They sit down with the patient to discuss power of attorney and / or living will issues and can assist patients in filling in the forms. They can also assist in organizing a home emergency call system, a stair lift, and also a needs-based conversion of the patient’s living environment if required.

Spiritual Care

Spiritual Care

In addition to medical, nursing, social and psychological care, spiritual care is another key pillar in overall palliative care support.

In particular, deeply-rooted pain symptoms are treated here. This refers to pain stemming from mental anguish, when the patient’s "life backpack" is simply too heavy to carry alone.

Questions surrounding:

Destiny, homeland, self-esteem?

Which beliefs and rituals give you strength?

Which "life backpack" do you wear?

Where do I come from, why am I here?

Where do I go?

Why me?

A spiritual care giver talks to patients about these questions of meaning and shows them ways to create resources that will make it easier to process the disease.

"Spiritual Care is a scientific discipline between medicine, theology, and hospital pastoral care," according to the World Health Organization (WHO) definition.

Spiritual Care also means the cross-profession, empathic attitude with transparency and acceptance for all people, combined with a passionate presence in the here and now.

If you would like to use this support or would like to know more, please contact our team.

Brief introduction to the Tibetan Buddhist dying process by Khenpo Tenpa Yungdrung Rinpoche, abbot of the taster Triten Norbutse in Kathmandu.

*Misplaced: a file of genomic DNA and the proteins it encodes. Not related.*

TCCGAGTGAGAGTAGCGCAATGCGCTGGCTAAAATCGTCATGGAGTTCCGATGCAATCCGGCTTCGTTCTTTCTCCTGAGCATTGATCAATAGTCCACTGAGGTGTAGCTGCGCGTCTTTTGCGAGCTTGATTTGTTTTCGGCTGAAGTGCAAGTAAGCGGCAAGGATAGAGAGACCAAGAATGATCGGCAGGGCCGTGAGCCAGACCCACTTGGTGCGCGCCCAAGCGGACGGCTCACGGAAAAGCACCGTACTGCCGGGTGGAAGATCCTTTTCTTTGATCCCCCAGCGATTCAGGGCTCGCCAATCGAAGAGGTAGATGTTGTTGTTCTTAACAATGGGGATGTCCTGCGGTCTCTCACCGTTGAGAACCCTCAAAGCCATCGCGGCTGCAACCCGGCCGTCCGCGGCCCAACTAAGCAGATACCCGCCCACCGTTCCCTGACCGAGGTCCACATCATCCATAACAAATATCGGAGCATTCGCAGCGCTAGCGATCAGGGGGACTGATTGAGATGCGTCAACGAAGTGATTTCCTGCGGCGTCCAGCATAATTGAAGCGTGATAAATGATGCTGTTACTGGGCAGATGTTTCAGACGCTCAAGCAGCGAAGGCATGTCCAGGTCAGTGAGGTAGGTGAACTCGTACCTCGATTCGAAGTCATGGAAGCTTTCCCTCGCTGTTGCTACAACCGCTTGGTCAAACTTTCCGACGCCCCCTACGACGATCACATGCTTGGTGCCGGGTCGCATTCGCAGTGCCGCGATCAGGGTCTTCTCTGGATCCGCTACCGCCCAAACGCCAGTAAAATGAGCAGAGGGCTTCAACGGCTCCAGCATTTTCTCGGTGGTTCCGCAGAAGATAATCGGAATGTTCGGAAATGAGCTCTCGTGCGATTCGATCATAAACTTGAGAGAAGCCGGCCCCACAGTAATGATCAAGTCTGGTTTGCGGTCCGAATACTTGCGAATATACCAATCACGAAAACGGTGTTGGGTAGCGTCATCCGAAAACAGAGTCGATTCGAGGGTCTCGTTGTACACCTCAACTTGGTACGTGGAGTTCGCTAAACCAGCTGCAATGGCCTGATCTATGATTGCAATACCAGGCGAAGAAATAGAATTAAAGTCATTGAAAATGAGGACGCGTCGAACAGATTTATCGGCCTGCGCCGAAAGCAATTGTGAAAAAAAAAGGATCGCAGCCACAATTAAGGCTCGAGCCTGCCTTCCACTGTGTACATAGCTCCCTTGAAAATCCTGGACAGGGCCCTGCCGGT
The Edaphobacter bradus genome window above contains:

Pastoral Accompaniment

Courage to hope and believe

Our pastoral support encourages patients to ask questions about their illness and treatment and to make therapy decisions with their doctors.

We also strive to encourage patients, regardless of how encouraging their actual diagnosis and prognosis is.

Miracles don’t happen “on demand”, but patients can be encouraged to hope for them. People of faith can also be supported in praying for miracles.

Accompaniment in faith

When faced with a potentially life-threatening illness, day-to-day life events lose importance while other aspects of life, which may have not yet been considered until now, gain importance.

A changing body and limited life force also present the mind with new challenges. Spiritual accompaniment and pastoral care help guide the search of a separate or common path forward. Where words may be lacking to express thoughts and feelings, symbols can sometimes bridge the gap between speechlessness and dialogue. Dialogue seeks to find out how personal concerns can be expressed. When something unvoiced is named, there is often a change of perspective, making it possible to understand the new life context and formulate future expectations.

People who belong to religious communities are accompanied in their religious traditions. People with other philosophical orientations are encouraged to take part in an open conversation exchange to identify personal sources of power.

Art Therapy

Educational and art therapy support